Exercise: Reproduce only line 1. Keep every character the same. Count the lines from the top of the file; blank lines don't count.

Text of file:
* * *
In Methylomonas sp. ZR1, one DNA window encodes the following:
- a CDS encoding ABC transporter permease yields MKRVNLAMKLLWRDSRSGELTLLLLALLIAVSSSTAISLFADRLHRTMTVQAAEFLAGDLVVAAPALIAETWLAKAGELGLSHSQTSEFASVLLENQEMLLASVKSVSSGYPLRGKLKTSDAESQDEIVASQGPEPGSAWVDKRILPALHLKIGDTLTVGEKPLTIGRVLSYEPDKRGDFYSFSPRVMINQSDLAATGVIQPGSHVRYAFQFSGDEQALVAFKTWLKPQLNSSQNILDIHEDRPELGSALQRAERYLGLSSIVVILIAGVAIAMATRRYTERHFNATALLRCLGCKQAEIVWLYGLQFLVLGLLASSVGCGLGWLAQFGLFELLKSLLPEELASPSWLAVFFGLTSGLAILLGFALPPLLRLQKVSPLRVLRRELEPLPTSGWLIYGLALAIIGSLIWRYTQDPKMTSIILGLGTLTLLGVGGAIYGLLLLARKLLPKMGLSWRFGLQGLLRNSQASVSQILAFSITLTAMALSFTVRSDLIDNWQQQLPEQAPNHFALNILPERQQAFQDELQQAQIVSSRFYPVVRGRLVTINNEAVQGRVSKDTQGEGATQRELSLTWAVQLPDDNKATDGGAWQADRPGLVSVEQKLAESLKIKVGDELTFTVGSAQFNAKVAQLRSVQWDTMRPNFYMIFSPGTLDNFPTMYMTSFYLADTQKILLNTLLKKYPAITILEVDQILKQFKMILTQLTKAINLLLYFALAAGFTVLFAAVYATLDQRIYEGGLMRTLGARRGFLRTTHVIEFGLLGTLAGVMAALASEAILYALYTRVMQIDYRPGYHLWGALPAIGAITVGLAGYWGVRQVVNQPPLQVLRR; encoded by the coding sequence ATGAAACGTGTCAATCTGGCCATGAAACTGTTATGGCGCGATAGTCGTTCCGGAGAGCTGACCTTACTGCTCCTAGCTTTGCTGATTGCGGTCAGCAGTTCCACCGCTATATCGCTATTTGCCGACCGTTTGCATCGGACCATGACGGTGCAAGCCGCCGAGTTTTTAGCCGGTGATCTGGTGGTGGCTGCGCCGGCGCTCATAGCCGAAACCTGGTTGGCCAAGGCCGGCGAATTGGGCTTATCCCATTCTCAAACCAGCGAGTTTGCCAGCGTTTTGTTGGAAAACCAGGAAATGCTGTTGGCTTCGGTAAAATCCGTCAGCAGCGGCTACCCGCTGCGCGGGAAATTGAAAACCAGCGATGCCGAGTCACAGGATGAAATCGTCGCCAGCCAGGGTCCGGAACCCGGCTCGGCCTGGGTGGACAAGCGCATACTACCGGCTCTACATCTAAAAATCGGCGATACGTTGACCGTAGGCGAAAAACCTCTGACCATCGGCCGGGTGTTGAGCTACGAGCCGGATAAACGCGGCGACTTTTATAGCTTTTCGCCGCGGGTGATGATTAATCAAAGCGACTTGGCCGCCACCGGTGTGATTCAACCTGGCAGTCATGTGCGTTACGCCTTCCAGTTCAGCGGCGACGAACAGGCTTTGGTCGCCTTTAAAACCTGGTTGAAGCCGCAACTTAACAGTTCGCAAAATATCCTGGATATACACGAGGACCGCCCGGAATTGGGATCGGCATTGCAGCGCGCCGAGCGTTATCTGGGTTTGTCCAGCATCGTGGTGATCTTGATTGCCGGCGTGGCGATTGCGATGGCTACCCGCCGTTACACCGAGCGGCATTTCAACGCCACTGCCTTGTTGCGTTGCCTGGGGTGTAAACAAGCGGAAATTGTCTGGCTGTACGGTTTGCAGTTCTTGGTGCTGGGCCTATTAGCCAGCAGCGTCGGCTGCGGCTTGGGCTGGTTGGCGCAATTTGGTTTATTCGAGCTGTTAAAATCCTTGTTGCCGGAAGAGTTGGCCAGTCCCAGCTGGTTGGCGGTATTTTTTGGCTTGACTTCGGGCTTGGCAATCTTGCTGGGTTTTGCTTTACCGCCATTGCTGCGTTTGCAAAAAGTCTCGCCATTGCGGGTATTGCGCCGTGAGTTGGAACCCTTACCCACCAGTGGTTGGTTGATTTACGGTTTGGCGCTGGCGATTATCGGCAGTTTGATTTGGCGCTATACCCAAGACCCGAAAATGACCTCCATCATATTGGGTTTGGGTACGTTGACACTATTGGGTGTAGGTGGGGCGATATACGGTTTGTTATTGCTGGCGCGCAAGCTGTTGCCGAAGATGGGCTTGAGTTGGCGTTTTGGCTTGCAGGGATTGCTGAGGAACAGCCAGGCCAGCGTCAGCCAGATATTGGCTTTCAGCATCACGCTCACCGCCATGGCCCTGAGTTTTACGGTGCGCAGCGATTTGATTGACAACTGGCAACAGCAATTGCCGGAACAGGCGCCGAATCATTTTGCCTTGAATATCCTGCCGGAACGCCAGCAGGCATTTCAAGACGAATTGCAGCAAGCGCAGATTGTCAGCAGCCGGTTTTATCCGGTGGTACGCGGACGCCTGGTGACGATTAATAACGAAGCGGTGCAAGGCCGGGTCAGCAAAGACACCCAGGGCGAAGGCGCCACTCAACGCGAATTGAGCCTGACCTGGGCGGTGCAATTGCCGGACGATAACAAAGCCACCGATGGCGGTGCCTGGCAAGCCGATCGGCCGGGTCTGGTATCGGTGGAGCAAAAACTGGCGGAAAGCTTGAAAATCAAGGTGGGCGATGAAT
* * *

In Methylomonas sp. ZR1, one DNA window encodes the following: